Optic Nerve by María Gainza (Translated by Thomas Bunstead):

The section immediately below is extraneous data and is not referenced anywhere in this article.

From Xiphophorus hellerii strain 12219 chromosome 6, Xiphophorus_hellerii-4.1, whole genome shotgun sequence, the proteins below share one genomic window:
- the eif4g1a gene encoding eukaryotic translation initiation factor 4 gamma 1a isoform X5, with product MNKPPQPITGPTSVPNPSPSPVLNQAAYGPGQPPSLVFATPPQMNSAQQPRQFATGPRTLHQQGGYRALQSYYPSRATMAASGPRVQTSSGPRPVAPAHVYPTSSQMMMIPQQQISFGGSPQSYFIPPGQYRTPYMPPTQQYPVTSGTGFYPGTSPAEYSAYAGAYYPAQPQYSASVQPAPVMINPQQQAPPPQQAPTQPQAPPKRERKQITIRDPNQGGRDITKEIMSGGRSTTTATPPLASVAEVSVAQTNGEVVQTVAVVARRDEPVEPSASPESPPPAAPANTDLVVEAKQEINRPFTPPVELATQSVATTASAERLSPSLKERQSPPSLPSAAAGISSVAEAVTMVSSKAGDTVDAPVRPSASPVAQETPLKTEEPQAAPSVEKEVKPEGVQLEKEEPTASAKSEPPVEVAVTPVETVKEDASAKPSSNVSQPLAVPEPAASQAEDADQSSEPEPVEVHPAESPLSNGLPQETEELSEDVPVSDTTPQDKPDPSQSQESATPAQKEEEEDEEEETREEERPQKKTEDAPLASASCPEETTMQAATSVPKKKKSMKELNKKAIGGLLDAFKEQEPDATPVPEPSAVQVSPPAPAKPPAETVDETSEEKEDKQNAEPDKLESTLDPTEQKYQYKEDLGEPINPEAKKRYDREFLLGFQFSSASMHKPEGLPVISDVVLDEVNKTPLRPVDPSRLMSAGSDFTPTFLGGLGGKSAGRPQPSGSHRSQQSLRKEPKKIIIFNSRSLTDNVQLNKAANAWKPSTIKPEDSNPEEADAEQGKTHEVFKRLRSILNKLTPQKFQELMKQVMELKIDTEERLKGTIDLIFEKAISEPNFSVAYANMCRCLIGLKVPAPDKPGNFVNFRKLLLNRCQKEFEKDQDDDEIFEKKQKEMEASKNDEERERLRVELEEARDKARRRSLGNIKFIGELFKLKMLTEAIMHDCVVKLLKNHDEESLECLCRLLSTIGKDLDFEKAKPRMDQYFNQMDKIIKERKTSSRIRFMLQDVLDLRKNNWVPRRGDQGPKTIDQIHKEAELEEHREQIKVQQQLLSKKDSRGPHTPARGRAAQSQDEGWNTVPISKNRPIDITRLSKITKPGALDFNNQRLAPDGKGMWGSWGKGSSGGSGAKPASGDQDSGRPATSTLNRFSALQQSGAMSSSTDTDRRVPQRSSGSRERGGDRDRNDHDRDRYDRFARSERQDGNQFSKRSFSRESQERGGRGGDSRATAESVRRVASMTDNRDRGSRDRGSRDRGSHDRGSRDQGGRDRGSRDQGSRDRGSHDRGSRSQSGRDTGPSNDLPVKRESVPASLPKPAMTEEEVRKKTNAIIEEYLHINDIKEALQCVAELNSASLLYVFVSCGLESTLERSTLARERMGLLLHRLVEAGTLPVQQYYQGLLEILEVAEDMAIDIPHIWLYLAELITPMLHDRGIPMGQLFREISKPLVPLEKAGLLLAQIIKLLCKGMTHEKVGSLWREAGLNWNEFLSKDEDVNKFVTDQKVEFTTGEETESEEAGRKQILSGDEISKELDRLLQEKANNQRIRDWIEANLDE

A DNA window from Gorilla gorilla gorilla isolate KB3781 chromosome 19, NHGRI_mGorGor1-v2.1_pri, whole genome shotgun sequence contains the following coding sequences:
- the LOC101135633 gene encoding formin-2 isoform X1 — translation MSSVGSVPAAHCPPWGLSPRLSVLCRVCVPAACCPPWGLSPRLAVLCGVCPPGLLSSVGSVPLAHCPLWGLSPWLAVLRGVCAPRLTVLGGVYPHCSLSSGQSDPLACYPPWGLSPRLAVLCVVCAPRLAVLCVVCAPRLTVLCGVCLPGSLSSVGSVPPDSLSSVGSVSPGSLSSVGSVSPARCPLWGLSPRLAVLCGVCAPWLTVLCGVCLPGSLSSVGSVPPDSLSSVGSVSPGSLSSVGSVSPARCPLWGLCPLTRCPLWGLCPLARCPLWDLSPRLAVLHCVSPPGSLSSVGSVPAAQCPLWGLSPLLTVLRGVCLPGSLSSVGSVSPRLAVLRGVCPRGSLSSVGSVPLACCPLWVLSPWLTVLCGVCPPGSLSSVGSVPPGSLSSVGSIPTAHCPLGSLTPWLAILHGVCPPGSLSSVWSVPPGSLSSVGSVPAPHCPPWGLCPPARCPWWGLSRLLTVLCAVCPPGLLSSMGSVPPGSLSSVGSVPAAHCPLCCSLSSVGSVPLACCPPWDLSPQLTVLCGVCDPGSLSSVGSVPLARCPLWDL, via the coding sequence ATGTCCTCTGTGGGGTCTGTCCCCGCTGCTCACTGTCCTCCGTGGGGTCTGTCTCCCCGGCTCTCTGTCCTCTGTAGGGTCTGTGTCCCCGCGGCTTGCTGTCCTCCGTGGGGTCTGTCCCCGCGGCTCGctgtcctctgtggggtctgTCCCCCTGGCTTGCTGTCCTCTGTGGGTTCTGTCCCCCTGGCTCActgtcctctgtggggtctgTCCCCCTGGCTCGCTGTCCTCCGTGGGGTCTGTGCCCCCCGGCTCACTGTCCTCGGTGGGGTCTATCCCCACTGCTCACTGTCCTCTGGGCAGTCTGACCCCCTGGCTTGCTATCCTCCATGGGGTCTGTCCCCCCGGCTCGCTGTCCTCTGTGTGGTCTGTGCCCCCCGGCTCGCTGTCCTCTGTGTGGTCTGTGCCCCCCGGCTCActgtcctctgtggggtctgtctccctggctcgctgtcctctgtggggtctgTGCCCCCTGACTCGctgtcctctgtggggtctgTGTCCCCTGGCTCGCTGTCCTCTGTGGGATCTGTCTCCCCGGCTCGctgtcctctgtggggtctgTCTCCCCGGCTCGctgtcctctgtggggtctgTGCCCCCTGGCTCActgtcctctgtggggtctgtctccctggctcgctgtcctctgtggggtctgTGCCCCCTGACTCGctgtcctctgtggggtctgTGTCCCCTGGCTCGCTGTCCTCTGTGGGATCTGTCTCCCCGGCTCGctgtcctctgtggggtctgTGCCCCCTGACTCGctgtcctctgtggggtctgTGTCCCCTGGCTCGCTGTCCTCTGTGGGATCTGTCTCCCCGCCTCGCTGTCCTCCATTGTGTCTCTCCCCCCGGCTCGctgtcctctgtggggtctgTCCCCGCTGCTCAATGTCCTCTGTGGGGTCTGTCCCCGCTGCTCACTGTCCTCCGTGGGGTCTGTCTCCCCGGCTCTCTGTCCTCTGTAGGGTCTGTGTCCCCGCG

It’s inevitable. You talk about yourself all the time, you talk so much that you end up hating yourself. When I get tired of me, of the constant mental gymnastics, it strikes me that ending up as a ghost wouldn’t be the worst fate. I mean the kind of troubled spirit that’s at the bottom of the phantasmal pile, the dumb blondes in the hierarchy of specters and poltergeists, tasked basically with frightening anyone unfortunate enough to live in an old building. “Rappers” is an old English word for these spirits. And I think that, if there were any vacancies, Fabiolo would be at the top of my list of people to spook. Go and shake his curtains on still nights, draw big question marks in toothpaste on his bathroom mirror, turn on the kitchen taps, and anytime he spoke to a girl on the phone (those dirty bitches, they should keep their hands off), mumble curses in my best Aramic. I know, I’m terrible. To be a troubled spirit, to somehow disembody onself—to dis-whatever my plodding brain, above all, and cast out my morose thoughts, the constant seething in my heart, to return to a state of mere energy, the random glimmering of the paranormal . . . To not think for a while, at least: that would be nice.